After removing the fish, check the ammonia level in the water. You can use aquarium test strips, although hobbyists regard them as inaccurate because they use an extensive scale. 

Of the three types of water testing equipment, scientific meters are the most accurate but very expensive, while test trips are the least accurate but cheap. 

On the other hand, liquid test kits are pocket-friendly and will provide accurate readings of how contaminated the water is and if it is risky for the remaining fish. You’ll be able to know whether to change the water and how much. So, consider using them. 

The test readings of a safe aquarium environment should be as follows in parts per million (ppm). If the readings of these parameters are off, proceed to the next step.

  • Ammonia: 0 ppm.
  • Nitrite: 0 ppm
  • Nitrate: At most 10 to 20 ppm

Also Read: Koi Fish Swimming Upside Down: 4 Causes and Treatments

3. Change At Least a Quarter of the Water

Replacing a part of the aquarium water is the most efficient way to reduce ammonia contamination. 

Although it’s not necessary to clean the entire tank, you should remove contaminants that could have escaped into the water. 

The test kit results will help you determine how much water you need to change. You’ll only need to add a bacteria starter if the ammonia level is below 0.2 mg/l (ppm). But a partial water change will be necessary if it exceeds this amount. 

Ammonia levels between 0.5-1.0 mg/l (ppm) will require you to change at least a quarter (25%) of the water volume and a half (50%) for ammonia levels above 1.0 mg/l (ppm). 

Replacing the water in intervals is recommended if you need to change more than 20% of it. This is because replacing significant amounts of water at once will cause temperature fluctuation, which can shock the fish and even cause death.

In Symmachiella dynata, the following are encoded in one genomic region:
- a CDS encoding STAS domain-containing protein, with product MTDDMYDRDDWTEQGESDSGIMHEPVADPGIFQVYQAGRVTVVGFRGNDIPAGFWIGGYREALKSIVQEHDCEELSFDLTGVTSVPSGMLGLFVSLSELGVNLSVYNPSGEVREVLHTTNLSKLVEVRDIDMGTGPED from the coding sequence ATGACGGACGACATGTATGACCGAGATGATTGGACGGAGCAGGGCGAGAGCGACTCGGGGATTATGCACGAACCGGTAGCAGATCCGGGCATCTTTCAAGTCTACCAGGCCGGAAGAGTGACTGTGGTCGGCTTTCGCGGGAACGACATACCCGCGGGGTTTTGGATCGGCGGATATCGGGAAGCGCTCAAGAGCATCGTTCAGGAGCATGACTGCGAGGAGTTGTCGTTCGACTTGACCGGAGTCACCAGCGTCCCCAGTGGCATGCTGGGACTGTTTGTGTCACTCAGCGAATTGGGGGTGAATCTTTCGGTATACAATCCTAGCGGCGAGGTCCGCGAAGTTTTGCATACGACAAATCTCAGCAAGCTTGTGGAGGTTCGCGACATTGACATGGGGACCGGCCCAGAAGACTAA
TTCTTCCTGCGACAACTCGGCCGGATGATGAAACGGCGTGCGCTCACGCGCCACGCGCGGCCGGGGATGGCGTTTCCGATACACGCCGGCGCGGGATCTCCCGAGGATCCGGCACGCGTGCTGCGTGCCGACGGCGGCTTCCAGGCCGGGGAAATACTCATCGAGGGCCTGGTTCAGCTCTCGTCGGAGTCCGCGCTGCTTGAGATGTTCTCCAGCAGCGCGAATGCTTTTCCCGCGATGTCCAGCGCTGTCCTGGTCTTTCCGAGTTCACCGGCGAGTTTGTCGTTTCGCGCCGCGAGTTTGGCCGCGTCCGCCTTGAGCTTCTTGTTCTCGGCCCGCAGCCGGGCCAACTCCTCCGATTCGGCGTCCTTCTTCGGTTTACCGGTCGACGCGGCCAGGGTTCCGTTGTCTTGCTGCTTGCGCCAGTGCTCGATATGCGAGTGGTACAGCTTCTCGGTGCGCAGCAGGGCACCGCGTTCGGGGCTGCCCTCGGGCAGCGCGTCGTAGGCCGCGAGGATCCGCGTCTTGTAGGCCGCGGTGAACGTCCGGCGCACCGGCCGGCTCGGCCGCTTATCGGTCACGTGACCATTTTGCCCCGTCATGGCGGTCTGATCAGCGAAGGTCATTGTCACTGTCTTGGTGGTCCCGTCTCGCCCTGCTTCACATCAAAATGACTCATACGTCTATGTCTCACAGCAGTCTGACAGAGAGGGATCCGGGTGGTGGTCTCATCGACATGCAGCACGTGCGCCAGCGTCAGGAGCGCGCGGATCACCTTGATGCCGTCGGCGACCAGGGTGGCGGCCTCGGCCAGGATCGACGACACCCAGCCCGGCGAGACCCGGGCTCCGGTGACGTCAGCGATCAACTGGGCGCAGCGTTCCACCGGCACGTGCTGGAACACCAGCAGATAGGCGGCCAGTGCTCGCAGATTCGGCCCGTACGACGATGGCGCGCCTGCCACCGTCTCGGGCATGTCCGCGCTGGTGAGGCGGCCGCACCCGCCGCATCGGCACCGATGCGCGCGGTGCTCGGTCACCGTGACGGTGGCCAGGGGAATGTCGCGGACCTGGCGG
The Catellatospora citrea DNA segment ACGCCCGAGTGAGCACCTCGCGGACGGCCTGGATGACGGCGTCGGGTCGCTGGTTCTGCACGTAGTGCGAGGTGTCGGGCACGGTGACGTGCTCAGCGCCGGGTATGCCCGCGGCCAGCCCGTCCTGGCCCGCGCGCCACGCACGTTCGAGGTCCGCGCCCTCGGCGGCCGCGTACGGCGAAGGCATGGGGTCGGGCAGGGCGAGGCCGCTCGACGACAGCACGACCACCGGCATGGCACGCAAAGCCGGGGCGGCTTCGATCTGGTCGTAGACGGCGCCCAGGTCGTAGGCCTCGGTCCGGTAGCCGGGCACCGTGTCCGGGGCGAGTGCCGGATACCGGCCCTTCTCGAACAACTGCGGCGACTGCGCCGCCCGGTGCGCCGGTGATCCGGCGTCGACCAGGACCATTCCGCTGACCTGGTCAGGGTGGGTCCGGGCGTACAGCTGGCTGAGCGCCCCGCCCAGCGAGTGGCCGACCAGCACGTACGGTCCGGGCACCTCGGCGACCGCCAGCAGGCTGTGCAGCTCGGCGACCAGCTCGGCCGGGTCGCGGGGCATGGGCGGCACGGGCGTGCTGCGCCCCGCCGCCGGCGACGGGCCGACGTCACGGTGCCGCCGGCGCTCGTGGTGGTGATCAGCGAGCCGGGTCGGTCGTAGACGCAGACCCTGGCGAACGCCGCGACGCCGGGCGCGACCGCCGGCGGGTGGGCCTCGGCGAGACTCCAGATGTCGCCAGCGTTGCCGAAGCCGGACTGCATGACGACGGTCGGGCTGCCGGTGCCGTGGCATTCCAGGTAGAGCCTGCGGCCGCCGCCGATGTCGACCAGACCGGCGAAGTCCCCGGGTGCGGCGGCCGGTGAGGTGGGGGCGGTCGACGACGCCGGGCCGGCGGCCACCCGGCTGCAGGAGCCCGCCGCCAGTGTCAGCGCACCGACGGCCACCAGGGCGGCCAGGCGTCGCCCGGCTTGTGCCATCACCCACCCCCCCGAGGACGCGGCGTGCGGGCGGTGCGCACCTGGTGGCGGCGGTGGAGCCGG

Consider gradually replacing the water in 10% portions at one-hour intervals. This will give the fish enough time to adapt to the changing conditions without stress. If you need to change more than a third of the water volume, then do it in 20% increments or more than that if the ammonia levels are beyond 2.0 mg/l (ppm).

However, brace yourself to observe some stressed fish. 

To perform a water change, you’ll need the following things:

  • A siphon
  • De-chlorinator
  • Freshwater
  • A bucket

Here’s a YouTube video demonstrating a partial water change in an aquarium.

4. Add Beneficial Bacteria Starter in the Tank

A dead fish ready for disposal

In a healthy and balanced aquarium system, there are beneficial bacteria that convert the harmful ammonia and nitrites into nitrates and other harmless substances. 

These bacteria establish themselves on the aquarium’s filter media, gravel, rocks, plants, decorations, and other solid surfaces. They keep the water clear and inhibit the accumulation of toxic ammonia and nitrites. 

The ammonia and nitrites are produced from decaying matter, such as:

  • Fish waste 
  • Food leftovers 
  • Dead plants and other organic materials

In the event of ammonia spiking in the tank, such as a fish dying, it’s recommended to boost the beneficial bacteria after completing a water change. Boosting helps the bacteria establish their population faster, hence, taking care of the pollution.